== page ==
3.2. Vasoconstrictors

Most local anesthetics promote vasodilatation by relaxation of vascular smooth muscle. Cocaine is the only example of local anesthetics that promotes vasoconstriction, and ropivacaine seems to be a local anesthetic that causes neither vasodilatation nor vasoconstriction. Cocaine is a norepinephrine reuptake inhibitor, thus potentiating sympathetic stimulation and causing hypertension and ventricular irritability.

Vasoconstriction at the operative site is commonly intended because it promotes less bleeding and facilitates the ease of surgery. Moreover, vasodilatation increases systemic absorption of anesthetics solution decreasing duration and efficacy of the anesthesia and increasing also systemic toxicity. Therefore, epinephrine can be useful decreasing bleeding and anesthetics systemic toxicity, and increasing their efficacy and duration [11].

Epinephrine is widely used in dermatologic surgery to promote vasoconstriction. It typically requires 5–15 min to reach full vasoconstriction effect. There are premixed solutions with epinephrine at a concentration of 1:100,000 and 1:200,000. However, effective vasoconstriction is achieved with a 1:100,000 concentration and risks of side effects are greater in 1:200,000 concentration. The maximum dose is 1 mg over approximately 8–10 h; however, this dosage should be much lower (or even absent) depending on patient age and concomitant health issues [12, 13]. Physicians using local anesthetic with epinephrine should be aware of this interaction. Epinephrine is a strong β- and α-agonist and can cause severe hypertension in patients using β-blocker medications [14]. Patients with severe cardiovascular disease may have their underlying diseases exacerbated with epinephrine use, as well as patients with narrow angle glaucoma. Patients taking monoamine oxidase inhibitors, tricyclic antidepressant, and phenothiazines are more sensitive to epinephrine. However, absolute contraindications to their use are hyperthyroidism and pheochromocytoma.

Systemic side effects of epinephrine can be self-limited or leaves to death. Therefore, it is important to avoid unintentional intravascular injection of epinephrine. Self-limited side effects include palpitations, anxiety, sweating, tremor, tachycardia, and elevated blood pressure. These signs and symptoms usually resolve within a few minutes, but the patient must be under continuous monitorization to identify a serious side effect. Serious side effects of epinephrine include cardiovascular and cerebral suffering. Arrhythmias, tachycardias, and ventricular fibrillation are between the most common severe side effects.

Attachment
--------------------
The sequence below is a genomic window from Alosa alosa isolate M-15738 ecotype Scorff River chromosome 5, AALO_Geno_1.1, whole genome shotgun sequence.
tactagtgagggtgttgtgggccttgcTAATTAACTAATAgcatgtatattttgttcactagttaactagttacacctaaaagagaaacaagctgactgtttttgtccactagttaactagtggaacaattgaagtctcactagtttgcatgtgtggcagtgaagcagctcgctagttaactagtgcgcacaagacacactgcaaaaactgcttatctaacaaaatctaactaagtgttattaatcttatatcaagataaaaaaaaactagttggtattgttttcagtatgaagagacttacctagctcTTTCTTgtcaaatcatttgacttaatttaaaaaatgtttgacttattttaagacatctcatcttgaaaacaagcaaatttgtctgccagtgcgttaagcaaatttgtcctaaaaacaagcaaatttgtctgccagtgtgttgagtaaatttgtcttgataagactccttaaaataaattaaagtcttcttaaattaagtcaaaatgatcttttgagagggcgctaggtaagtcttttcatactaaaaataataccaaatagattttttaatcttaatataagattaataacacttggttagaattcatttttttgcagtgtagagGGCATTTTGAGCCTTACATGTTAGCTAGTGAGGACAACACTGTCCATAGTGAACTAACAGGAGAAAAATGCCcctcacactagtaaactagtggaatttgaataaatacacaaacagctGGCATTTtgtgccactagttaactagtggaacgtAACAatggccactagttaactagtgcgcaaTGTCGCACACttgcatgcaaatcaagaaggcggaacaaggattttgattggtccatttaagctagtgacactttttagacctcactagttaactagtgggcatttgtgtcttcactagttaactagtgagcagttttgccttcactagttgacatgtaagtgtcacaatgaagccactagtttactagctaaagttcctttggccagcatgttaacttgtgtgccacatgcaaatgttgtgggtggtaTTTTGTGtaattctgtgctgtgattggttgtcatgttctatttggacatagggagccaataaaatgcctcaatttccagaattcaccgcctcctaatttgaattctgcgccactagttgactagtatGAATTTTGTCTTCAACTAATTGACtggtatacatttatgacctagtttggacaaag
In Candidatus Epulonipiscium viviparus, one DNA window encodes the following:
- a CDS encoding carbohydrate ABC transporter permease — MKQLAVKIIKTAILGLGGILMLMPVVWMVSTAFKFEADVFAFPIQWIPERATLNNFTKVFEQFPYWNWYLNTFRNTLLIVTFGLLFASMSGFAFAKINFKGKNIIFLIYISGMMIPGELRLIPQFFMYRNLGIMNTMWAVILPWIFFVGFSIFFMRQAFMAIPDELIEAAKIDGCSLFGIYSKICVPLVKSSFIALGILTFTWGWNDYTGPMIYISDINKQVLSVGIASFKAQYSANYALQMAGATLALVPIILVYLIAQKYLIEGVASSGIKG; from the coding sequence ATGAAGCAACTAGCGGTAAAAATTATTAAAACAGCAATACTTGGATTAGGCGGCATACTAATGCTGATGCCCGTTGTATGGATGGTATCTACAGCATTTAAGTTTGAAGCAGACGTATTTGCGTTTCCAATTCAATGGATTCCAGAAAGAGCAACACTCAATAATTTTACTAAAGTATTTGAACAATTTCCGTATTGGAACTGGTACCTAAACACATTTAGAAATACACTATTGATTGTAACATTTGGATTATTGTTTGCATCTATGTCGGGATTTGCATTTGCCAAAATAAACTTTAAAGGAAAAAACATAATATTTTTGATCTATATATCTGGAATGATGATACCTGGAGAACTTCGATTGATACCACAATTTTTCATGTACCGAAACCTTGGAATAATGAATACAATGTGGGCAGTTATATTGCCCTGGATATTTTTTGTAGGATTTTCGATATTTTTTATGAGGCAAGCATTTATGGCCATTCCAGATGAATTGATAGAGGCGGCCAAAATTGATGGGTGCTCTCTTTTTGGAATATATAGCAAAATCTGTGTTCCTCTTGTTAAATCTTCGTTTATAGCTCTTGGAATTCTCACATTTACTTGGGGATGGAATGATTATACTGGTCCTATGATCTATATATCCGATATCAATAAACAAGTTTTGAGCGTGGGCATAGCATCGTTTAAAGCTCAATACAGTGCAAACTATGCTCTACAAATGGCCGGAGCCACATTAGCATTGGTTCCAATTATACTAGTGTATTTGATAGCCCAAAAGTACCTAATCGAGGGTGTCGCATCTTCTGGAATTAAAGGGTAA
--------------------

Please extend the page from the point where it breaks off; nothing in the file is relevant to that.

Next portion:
Epinephrine is labeled pregnancy category C. The effect of pregnancy on arterial sensitivity to vasoconstrictors is controversial. Pregnancy was demonstrated to be associated with a significant reduction in both uterine artery response and sensitivity to norepinephrine, epinephrine, and phenylephrine. However, there was no consistent pregnancy-associated effect on carotid artery response and sensitivity [15]. This reduction in artery response can be related to a fetal suffering, particularly in the first semester, and a premature labor in the third semester. Thereby, it is prudent to postpone nonurgent procedures requiring the use of epinephrine until after pregnancy.

Epinephrine found commercially available with lidocaine in premixed solutions contains acidic preservatives, such as sodium metabisulfite and citric acid [16]. As lower pH solutions use to cause more pain on injection, fresh lidocaine and epinephrine solutions are preferred than commercially lidocaine and epinephrine solutions [17].